CCIF’s origins can be traced back to a meeting facilitated by the Automotive Industries Association’s Paint, Body & Equipment Council in September 1998. It was attended by collision repairers, insurers, suppliers, trainers, trade associations and service providers from across the country. Three critical issues that needed addressing on a long term, strategic basis were identified:
- Attracting and Retaining Staff
- Education and Training
- Industry Image
At the September 1998 meeting, it was felt that a national voice and a catalyst for change were necessary in order to address the critical issues. There was no desire to create a body that would compete with existing industry associations or duplicate their work. Instead, it was decided to create a forum that would facilitate debate on the issues and provide an opportunity for all industry stakeholders from across the country to become involved, ie. collision repairers, insurers, suppliers, trainers, service providers, trade associations.
CCIF has become that national voice and catalyst for change, as it has drawn support and involvement from industry stakeholders across the country. Holding CCIF in different provinces brings the Forum to the people and supports the development of relationships between provincial groups that previously had little contact with each other. This has enabled CCIF participants to learn from each other and take the best ideas from across the country. CCIF has become the catalyst and promoter of the industry and is well connected to the more structured organizations such as the Automotive Industries Association, (suppliers and wholesalers), CARS Network (federally funded to support the human resource needs of the automotive repair industry), I-CAR (technical training) and the provincial trade associations, i.e. all those who have the power and resource to act on recommendations and ideas produced by CCIF participants
Since its first meeting in Edmonton in 1999, CCIF has been drawing an increasing number of stakeholders to voice their opinions, to be energized and motivated by the debates and to influence the direction of CCIF committees. Some industry professionals are only able to attend when CCIF comes to their province, but there is a core of participants, including collision repairers, who attend all CCIFs, learning how the industry operates in different parts of the country, networking with corporate managers whom they would never otherwise get the chance to meet, and building relationships with some of Canada’s leading industry professionals. Attendance at CCIF ranges from over100 to as many as 250.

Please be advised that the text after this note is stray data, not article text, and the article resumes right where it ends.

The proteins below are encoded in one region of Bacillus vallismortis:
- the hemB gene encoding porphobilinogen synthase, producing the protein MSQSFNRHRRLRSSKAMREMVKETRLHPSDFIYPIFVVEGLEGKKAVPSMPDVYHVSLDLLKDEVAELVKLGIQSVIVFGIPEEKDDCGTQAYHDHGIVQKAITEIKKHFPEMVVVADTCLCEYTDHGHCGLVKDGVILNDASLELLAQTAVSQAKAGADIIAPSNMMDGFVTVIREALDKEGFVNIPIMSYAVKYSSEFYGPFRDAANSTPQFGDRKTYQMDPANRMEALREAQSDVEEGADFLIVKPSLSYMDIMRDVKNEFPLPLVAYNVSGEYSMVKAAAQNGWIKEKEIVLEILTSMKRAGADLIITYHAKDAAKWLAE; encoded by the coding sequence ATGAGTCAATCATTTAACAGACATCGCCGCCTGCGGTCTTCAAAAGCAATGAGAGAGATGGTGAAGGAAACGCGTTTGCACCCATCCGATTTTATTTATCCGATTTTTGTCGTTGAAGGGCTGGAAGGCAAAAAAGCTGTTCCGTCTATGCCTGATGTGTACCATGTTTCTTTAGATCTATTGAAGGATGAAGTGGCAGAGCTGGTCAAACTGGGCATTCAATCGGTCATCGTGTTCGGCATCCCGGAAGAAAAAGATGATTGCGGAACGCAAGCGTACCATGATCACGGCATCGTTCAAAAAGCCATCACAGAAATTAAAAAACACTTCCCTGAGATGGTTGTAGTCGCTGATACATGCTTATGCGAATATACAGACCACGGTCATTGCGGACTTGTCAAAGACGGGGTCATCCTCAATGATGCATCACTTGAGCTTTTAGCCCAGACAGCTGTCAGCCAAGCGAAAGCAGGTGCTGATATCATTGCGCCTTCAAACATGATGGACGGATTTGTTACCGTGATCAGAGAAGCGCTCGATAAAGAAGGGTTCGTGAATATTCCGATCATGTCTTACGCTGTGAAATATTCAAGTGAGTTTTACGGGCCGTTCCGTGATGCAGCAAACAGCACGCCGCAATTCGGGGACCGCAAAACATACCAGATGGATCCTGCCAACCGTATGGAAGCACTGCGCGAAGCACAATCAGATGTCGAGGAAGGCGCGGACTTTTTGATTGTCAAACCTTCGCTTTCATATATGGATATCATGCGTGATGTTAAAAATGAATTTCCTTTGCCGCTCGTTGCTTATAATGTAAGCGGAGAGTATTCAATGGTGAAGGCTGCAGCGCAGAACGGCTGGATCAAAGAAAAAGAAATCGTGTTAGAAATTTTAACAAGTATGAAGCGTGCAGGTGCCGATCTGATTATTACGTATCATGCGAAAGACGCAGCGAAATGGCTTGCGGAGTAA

CCIF operates as a volunteer body with no members, only participants. However, there are administrative and meeting venue costs to be covered and these are funded through sponsorship.
CCIF is managed by a chairman, an administrator and an advisory committee, comprising representatives from each industry stakeholder segment, from each region and from the CCIF committees.
CCIF is not an association and has no direct lobbying status. However, it provides inspiration, influence and direction to those that do.
- The first ever human resource study of the collision repair industry, “Prep for the Future” was produced in 1999 as a direct result of CCIF expressing the need to the Automotive Industries Association, which then obtained the approval and funding from HRDC to carry out the study.
- The drive for a career promotional tool, the CD-ROM “The Art of Earning” came from CCIF, which obtained resource from AIA’s Paint, Body & Equipment Council members to have it produced and distributed.
- Through discussion at CCIF, the CARS Network has developed distance learning tools to make training more accessible and flexible for collision repairers.
- An understanding of the issues regarding the use of OEM, aftermarket and recycled parts has been developed. Recyclers and aftermarket suppliers have strengthened links amongst themselves at CCIF and improved their understanding of repairers needs.
- A training data base has been established listing all training and training suppliers for the collision repair industry in Canada.
- A set of national standards for collision repairers was developed.